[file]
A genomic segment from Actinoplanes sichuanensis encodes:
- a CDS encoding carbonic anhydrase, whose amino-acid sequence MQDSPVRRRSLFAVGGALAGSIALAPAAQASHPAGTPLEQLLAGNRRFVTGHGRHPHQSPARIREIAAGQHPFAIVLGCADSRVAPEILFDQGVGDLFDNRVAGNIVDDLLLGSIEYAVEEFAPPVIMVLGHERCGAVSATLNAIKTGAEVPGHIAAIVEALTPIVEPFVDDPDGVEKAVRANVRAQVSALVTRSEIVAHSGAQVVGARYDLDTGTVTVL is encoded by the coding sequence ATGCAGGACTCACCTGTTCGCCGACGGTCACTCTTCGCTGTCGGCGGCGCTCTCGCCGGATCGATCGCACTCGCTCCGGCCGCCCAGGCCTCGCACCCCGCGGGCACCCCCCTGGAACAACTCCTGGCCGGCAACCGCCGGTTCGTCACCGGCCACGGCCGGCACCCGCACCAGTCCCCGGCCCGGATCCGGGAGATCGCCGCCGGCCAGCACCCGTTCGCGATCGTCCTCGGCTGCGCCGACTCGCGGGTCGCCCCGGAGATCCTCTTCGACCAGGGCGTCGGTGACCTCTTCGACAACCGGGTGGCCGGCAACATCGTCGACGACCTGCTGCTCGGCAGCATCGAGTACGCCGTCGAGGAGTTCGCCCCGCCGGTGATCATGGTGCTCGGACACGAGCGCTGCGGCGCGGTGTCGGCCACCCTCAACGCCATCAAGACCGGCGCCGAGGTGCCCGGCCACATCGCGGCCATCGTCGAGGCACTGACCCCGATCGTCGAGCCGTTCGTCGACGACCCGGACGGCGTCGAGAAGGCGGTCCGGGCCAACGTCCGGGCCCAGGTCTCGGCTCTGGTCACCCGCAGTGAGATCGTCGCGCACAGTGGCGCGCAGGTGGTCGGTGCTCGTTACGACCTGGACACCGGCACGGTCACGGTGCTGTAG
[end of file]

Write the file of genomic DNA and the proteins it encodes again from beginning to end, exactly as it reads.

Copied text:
A genomic segment from Actinoplanes sichuanensis encodes:
- a CDS encoding carbonic anhydrase, whose amino-acid sequence MQDSPVRRRSLFAVGGALAGSIALAPAAQASHPAGTPLEQLLAGNRRFVTGHGRHPHQSPARIREIAAGQHPFAIVLGCADSRVAPEILFDQGVGDLFDNRVAGNIVDDLLLGSIEYAVEEFAPPVIMVLGHERCGAVSATLNAIKTGAEVPGHIAAIVEALTPIVEPFVDDPDGVEKAVRANVRAQVSALVTRSEIVAHSGAQVVGARYDLDTGTVTVL is encoded by the coding sequence ATGCAGGACTCACCTGTTCGCCGACGGTCACTCTTCGCTGTCGGCGGCGCTCTCGCCGGATCGATCGCACTCGCTCCGGCCGCCCAGGCCTCGCACCCCGCGGGCACCCCCCTGGAACAACTCCTGGCCGGCAACCGCCGGTTCGTCACCGGCCACGGCCGGCACCCGCACCAGTCCCCGGCCCGGATCCGGGAGATCGCCGCCGGCCAGCACCCGTTCGCGATCGTCCTCGGCTGCGCCGACTCGCGGGTCGCCCCGGAGATCCTCTTCGACCAGGGCGTCGGTGACCTCTTCGACAACCGGGTGGCCGGCAACATCGTCGACGACCTGCTGCTCGGCAGCATCGAGTACGCCGTCGAGGAGTTCGCCCCGCCGGTGATCATGGTGCTCGGACACGAGCGCTGCGGCGCGGTGTCGGCCACCCTCAACGCCATCAAGACCGGCGCCGAGGTGCCCGGCCACATCGCGGCCATCGTCGAGGCACTGACCCCGATCGTCGAGCCGTTCGTCGACGACCCGGACGGCGTCGAGAAGGCGGTCCGGGCCAACGTCCGGGCCCAGGTCTCGGCTCTGGTCACCCGCAGTGAGATCGTCGCGCACAGTGGCGCGCAGGTGGTCGGTGCTCGTTACGACCTGGACACCGGCACGGTCACGGTGCTGTAG